Bugger it, maybe I’ll just apply for the Foreign Office.  At least civil servant, with its sibilance, slithers off the tongue.

So, conclusion in all of this?  I’m sure finding a career shouldn’t be this complicated.  Plus, cheap baked beans and a good cup of tea – that’s one thing I’d go back to Baker Street for.

*annoyingly I can’t find the article now but it came from these guys.

Outsider In Somerset House: Experiencing co-working at Exchange

My first day

I am already excited as I approach Somerset House.  I enter through one of the west wing doors, past a restaurant that evokes continental terrace dining with some tables set in an indoors-imitating-outdoors passage, and out again into the impressive establishment’s equally impressive courtyard.  I  make my way to Seamen’s Hall, the reception in the south wing, one of my only sure points of reference in this vast estate.

As I wait to be taken to security for my pass – my official Somerset House Exchange co-working space aka this is where I work and will now be a member of the community pass! – I scan the exhibitions currently on: these I will be able to take in on a break, or pre- or post-work.  What a privilege, I think, to be able to treat this magnificent Central London arts and cultural centre as an office.

Pass now in hand, I make my way to the uppermost floor of the House’s south wing and into one of the spaces available for co-working.  I am in a peaceful, forest green room, high-ceilinged and dotted with modern sofas, armchairs, and large wooden tables.  Immense windows flank the room up to which one a small set of steps leads and allows a privileged Thames view.  I experience a small frisson of pleasure.

Before I get down to work I need to locate some necessary facilities and, on my way along a corridor I pass several bags stuffed full of what look like cushions covered in African print fabric.  The bags are labelled for the MOBO awards – Music of Black Origin.  Already I feel I am in a place I want to be.

A Wonderland

The second time I choose to work at Somerset House, I decide against the grand courtyard approach (dancing fountains and ice rink sadly absent at this time of year) in favour of taking a route up the west wing, varying the commute to my new favourite forest green ‘office’.

I enter again from the north-west-ish corner and take a right past Spring the inviting continental-feel restaurant .  Down a long corridor I trot, lined with meeting rooms, or some such, and a second fancy restaurant, Pennethorne’s Café.  Savoury smells waft around me but this is not the moment to test out the extent of my Exchange pass benefits in the eateries of the building; I am taking this variant course to see what new I can discover.  I feel I will not be disappointed as I see a woman further ahead taking photos of a sight elusively out of my eye line.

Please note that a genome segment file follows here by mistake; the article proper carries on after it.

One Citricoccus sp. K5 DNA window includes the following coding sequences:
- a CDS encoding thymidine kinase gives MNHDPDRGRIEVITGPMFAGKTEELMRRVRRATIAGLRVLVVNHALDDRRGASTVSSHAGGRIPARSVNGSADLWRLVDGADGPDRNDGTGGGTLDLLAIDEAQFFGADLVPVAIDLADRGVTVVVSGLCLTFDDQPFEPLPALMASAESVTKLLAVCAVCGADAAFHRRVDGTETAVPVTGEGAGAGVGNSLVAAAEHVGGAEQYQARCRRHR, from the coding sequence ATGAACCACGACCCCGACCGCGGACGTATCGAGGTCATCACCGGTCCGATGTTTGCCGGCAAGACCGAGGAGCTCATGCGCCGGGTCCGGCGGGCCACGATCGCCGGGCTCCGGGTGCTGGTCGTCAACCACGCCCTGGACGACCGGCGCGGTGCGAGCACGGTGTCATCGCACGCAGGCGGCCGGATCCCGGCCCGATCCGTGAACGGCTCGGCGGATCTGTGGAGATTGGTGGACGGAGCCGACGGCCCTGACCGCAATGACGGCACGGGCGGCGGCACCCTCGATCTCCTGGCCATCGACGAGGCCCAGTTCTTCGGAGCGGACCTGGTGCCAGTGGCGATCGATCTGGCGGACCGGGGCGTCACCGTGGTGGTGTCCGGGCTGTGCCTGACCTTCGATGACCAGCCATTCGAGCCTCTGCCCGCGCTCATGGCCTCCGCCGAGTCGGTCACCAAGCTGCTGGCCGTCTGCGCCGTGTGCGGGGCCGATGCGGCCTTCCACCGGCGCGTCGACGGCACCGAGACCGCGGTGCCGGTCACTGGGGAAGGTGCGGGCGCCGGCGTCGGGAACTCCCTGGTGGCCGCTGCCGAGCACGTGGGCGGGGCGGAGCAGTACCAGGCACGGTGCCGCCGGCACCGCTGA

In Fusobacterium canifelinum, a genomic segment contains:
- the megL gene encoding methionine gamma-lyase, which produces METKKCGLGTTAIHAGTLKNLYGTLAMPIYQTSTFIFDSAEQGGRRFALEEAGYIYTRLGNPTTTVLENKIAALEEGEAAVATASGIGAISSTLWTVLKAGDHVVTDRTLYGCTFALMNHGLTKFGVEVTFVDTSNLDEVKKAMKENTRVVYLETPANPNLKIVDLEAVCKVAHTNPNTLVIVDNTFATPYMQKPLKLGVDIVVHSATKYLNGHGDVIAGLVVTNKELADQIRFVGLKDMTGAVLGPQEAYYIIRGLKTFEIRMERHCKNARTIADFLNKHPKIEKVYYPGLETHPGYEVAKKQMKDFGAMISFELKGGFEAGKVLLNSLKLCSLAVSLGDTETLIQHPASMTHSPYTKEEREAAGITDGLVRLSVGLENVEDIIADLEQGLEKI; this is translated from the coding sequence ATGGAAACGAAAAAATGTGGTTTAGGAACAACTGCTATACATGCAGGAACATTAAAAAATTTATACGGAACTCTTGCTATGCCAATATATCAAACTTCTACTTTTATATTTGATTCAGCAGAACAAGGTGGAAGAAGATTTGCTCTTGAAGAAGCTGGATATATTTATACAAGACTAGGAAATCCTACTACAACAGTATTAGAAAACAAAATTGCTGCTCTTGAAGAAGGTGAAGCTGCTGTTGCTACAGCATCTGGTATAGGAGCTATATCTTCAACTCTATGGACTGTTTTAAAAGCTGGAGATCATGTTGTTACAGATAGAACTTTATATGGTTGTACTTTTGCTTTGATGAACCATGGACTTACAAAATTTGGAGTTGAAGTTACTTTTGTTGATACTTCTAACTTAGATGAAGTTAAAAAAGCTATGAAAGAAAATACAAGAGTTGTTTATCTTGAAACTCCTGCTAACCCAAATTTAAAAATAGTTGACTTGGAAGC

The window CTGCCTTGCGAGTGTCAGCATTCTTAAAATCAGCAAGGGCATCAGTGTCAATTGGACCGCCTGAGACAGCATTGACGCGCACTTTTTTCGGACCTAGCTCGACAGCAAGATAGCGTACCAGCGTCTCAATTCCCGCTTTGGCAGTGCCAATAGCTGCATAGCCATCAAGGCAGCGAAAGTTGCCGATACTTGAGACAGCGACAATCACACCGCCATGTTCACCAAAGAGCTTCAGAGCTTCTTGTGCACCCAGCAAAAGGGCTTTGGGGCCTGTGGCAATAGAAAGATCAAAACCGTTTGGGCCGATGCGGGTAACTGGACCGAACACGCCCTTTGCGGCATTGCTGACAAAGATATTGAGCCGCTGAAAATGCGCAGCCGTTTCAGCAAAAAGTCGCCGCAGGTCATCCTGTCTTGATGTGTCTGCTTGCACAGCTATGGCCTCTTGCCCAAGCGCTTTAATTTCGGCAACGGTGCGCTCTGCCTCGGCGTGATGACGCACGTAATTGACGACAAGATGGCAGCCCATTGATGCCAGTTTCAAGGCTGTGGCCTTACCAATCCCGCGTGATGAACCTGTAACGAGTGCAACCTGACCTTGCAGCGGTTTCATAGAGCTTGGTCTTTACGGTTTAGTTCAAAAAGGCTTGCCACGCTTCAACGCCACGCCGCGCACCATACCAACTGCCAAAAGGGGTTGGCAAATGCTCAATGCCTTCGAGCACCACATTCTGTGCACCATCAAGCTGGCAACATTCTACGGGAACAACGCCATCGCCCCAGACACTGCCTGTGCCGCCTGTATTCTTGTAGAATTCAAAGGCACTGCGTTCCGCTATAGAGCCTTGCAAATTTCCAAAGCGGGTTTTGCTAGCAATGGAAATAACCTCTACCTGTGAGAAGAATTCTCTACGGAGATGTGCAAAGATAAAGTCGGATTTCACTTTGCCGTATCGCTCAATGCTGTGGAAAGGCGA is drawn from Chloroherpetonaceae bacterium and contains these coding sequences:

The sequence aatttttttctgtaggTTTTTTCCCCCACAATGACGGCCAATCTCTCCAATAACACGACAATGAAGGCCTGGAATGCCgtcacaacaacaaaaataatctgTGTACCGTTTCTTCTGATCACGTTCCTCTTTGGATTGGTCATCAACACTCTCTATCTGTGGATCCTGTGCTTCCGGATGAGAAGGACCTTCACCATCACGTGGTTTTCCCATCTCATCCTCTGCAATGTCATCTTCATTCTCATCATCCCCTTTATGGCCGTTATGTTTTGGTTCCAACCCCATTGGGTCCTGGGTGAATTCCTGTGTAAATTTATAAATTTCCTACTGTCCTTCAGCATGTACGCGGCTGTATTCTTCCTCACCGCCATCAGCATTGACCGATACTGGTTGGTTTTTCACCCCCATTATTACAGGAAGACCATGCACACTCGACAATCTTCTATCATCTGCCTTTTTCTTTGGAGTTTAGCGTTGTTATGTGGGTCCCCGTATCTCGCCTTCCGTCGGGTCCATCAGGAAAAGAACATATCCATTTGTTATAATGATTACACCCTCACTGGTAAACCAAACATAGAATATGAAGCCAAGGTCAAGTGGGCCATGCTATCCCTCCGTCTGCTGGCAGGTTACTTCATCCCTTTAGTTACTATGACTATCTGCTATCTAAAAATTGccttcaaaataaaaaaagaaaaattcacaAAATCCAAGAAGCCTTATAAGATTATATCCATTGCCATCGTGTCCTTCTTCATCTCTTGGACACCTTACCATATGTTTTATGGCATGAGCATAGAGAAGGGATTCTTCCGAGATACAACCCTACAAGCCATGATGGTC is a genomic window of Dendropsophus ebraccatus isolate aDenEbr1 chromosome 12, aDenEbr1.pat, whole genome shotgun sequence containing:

I reach her spot to find myself facing an installation: sculpted trees from delicate wood and cardboard grow and erupt into chairs, waterwheel paddles, ships and bugs, coloured and lit up in pale aquas.  A uniformed security guard sits, incongruous, beneath the shadows cast.  A sign informs me that the installation, Ulmus Londinium, celebrates “the elm’s relationship with London’s historic built environment, crafts and biodiversity”.  The pleasing associated website reveals the significance of the elm to, and where to find them now in, London.

But I am then quite quickly distracted by an exhibition in the room opposite and I peek in to find exposed pianos, lying on their sides!  I plan to re-investigate all later when sitting in front of my laptop starts wearing thin.  My mission now, though, is to find my way in this unfolding Wonderland maze to my third floor spot with giant windows.

I try my access pass on the first set of doors I come across and – success! – I am through.  I assume I will find my way eventually by trial and error: that my my blippy pass will dictate my path and lead me to my desired destination.  This method proves workable but not entirely efficient as I climb floor after floor to only discover that I am cut off again and again by a series of stubbornly firmly shut doors.

Even so, my frustrating ascent of the grand, Napolean staircase is not without its silver lining as I am accompanied by the sounds of a beautifully-played stringed instrument.  I am enticed, like Alice after the smoke rings of the caterpillar, to the innocuous door number 61 from behind which the music emanates.